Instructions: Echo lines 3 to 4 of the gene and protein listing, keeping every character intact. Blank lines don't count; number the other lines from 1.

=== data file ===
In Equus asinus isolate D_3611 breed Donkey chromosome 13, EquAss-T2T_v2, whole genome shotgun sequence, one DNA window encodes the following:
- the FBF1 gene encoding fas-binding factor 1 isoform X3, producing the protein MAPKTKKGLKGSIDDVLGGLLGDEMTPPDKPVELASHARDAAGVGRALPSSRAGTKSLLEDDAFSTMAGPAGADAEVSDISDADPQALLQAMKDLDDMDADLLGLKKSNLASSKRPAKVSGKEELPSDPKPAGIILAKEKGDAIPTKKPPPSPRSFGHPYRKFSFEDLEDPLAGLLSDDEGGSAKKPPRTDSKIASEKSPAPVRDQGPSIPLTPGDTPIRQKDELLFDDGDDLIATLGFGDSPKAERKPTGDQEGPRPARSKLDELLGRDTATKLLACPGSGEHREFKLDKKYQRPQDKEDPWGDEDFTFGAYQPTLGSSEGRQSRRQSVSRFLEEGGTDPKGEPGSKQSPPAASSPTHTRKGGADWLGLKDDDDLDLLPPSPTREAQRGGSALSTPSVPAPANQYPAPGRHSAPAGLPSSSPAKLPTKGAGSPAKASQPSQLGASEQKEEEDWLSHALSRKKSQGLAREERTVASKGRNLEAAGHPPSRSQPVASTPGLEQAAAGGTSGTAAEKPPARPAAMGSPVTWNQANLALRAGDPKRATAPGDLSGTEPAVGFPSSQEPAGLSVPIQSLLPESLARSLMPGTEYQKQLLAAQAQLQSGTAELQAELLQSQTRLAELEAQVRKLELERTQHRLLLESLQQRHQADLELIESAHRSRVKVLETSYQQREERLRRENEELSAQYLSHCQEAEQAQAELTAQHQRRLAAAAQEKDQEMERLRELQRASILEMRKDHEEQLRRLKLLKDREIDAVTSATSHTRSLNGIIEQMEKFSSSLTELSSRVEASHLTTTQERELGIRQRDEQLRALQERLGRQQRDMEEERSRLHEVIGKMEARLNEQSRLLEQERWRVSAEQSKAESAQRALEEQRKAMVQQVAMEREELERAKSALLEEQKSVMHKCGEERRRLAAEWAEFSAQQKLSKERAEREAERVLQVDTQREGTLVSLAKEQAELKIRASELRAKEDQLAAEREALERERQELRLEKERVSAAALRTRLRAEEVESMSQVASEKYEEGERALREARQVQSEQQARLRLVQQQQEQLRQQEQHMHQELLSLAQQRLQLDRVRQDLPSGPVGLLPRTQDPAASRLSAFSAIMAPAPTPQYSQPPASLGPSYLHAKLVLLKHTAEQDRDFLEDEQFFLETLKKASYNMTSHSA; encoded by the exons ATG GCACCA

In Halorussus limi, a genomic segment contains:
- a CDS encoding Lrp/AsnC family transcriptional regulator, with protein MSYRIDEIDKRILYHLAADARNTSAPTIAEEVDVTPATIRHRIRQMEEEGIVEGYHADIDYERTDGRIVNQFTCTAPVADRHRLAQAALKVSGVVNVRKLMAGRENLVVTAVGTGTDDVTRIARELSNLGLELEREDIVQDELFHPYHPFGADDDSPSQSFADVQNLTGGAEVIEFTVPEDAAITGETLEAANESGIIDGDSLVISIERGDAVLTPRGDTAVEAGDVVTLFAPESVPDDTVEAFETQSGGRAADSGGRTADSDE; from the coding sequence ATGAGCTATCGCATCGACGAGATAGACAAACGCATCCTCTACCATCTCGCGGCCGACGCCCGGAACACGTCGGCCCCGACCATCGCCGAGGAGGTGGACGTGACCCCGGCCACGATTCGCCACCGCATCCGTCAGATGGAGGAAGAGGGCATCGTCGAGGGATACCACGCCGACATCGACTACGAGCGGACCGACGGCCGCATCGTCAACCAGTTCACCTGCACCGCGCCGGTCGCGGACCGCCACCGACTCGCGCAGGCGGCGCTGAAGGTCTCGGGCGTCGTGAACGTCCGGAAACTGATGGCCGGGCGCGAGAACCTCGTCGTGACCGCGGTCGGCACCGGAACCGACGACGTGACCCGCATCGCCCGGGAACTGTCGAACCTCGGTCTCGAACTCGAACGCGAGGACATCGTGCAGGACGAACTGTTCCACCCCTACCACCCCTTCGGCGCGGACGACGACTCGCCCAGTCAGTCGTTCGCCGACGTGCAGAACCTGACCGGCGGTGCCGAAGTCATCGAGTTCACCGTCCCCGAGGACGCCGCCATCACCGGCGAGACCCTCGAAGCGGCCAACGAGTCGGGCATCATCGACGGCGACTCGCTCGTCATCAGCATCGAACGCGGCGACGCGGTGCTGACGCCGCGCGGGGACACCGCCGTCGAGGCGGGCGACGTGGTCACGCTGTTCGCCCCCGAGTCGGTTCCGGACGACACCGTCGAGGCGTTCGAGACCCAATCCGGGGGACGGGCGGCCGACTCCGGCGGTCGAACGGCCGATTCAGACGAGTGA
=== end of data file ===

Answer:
In Halorussus limi, a genomic segment contains:
- a CDS encoding Lrp/AsnC family transcriptional regulator, with protein MSYRIDEIDKRILYHLAADARNTSAPTIAEEVDVTPATIRHRIRQMEEEGIVEGYHADIDYERTDGRIVNQFTCTAPVADRHRLAQAALKVSGVVNVRKLMAGRENLVVTAVGTGTDDVTRIARELSNLGLELEREDIVQDELFHPYHPFGADDDSPSQSFADVQNLTGGAEVIEFTVPEDAAITGETLEAANESGIIDGDSLVISIERGDAVLTPRGDTAVEAGDVVTLFAPESVPDDTVEAFETQSGGRAADSGGRTADSDE; from the coding sequence ATGAGCTATCGCATCGACGAGATAGACAAACGCATCCTCTACCATCTCGCGGCCGACGCCCGGAACACGTCGGCCCCGACCATCGCCGAGGAGGTGGACGTGACCCCGGCCACGATTCGCCACCGCATCCGTCAGATGGAGGAAGAGGGCATCGTCGAGGGATACCACGCCGACATCGACTACGAGCGGACCGACGGCCGCATCGTCAACCAGTTCACCTGCACCGCGCCGGTCGCGGACCGCCACCGACTCGCGCAGGCGGCGCTGAAGGTCTCGGGCGTCGTGAACGTCCGGAAACTGATGGCCGGGCGCGAGAACCTCGTCGTGACCGCGGTCGGCACCGGAACCGACGACGTGACCCGCATCGCCCGGGAACTGTCGAACCTCGGTCTCGAACTCGAACGCGAGGACATCGTGCAGGACGAACTGTTCCACCCCTACCACCCCTTCGGCGCGGACGACGACTCGCCCAGTCAGTCGTTCGCCGACGTGCAGAACCTGACCGGCGGTGCCGAAGTCATCGAGTTCACCGTCCCCGAGGACGCCGCCATCACCGGCGAGACCCTCGAAGCGGCCAACGAGTCGGGCATCATCGACGGCGACTCGCTCGTCATCAGCATCGAACGCGGCGACGCGGTGCTGACGCCGCGCGGGGACACCGCCGTCGAGGCGGGCGACGTGGTCACGCTGTTCGCCCCCGAGTCGGTTCCGGACGACACCGTCGAGGCGTTCGAGACCCAATCCGGGGGACGGGCGGCCGACTCCGGCGGTCGAACGGCCGATTCAGACGAGTGA